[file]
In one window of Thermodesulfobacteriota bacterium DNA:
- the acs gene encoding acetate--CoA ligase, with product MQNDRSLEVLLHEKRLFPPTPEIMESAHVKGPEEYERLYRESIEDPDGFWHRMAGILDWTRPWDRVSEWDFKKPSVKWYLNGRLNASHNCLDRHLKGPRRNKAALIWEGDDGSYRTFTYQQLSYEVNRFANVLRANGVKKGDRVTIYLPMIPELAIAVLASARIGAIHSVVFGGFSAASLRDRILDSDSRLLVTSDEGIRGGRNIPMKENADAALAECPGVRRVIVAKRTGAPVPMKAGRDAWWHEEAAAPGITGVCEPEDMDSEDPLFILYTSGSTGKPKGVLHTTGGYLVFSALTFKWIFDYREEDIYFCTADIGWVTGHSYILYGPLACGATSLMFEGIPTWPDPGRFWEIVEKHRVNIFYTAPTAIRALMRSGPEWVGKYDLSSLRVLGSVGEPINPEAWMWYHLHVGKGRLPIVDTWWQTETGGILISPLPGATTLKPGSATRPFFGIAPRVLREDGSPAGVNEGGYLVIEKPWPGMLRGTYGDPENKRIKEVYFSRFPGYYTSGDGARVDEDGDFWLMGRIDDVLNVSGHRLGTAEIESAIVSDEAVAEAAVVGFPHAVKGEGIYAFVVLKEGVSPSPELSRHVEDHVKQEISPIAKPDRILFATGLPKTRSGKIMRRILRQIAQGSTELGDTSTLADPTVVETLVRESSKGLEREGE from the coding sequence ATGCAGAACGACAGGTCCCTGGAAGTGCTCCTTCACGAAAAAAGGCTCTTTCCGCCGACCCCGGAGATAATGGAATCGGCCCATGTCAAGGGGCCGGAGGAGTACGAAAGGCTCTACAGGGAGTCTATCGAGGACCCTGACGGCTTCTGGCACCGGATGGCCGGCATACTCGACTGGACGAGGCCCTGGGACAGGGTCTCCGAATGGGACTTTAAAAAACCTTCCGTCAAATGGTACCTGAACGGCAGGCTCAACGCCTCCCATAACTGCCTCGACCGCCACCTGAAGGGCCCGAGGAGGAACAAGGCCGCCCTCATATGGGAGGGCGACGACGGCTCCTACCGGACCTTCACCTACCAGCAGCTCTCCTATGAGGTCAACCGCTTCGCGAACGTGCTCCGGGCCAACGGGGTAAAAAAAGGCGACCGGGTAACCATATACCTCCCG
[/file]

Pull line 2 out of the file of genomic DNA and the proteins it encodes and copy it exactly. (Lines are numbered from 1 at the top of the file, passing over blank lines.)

- the acs gene encoding acetate--CoA ligase, with product MQNDRSLEVLLHEKRLFPPTPEIMESAHVKGPEEYERLYRESIEDPDGFWHRMAGILDWTRPWDRVSEWDFKKPSVKWYLNGRLNASHNCLDRHLKGPRRNKAALIWEGDDGSYRTFTYQQLSYEVNRFANVLRANGVKKGDRVTIYLPMIPELAIAVLASARIGAIHSVVFGGFSAASLRDRILDSDSRLLVTSDEGIRGGRNIPMKENADAALAECPGVRRVIVAKRTGAPVPMKAGRDAWWHEEAAAPGITGVCEPEDMDSEDPLFILYTSGSTGKPKGVLHTTGGYLVFSALTFKWIFDYREEDIYFCTADIGWVTGHSYILYGPLACGATSLMFEGIPTWPDPGRFWEIVEKHRVNIFYTAPTAIRALMRSGPEWVGKYDLSSLRVLGSVGEPINPEAWMWYHLHVGKGRLPIVDTWWQTETGGILISPLPGATTLKPGSATRPFFGIAPRVLREDGSPAGVNEGGYLVIEKPWPGMLRGTYGDPENKRIKEVYFSRFPGYYTSGDGARVDEDGDFWLMGRIDDVLNVSGHRLGTAEIESAIVSDEAVAEAAVVGFPHAVKGEGIYAFVVLKEGVSPSPELSRHVEDHVKQEISPIAKPDRILFATGLPKTRSGKIMRRILRQIAQGSTELGDTSTLADPTVVETLVRESSKGLEREGE from the coding sequence ATGCAGAACGACAGGTCCCTGGAAGTGCTCCTTCACGAAAAAAGGCTCTTTCCGCCGACCCCGGAGATAATGGAATCGGCCCATGTCAAGGGGCCGGAGGAGTACGAAAGGCTCTACAGGGAGTCTATCGAGGACCCTGACGGCTTCTGGCACCGGATGGCCGGCATACTCGACTGGACGAGGCCCTGGGACAGGGTCTCCGAATGGGACTTTAAAAAACCTTCCGTCAAATGGTACCTGAACGGCAGGCTCAACGCCTCCCATAACTGCCTCGACCGCCACCTGAAGGGCCCGAGGAGGAACAAGGCCGCCCTCATATGGGAGGGCGACGACGGCTCCTACCGGACCTTCACCTACCAGCAGCTCTCCTATGAGGTCAACCGCTTCGCGAACGTGCTCCGGGCCAACGGGGTAAAAAAAGGCGACCGGGTAACCATATACCTCCCG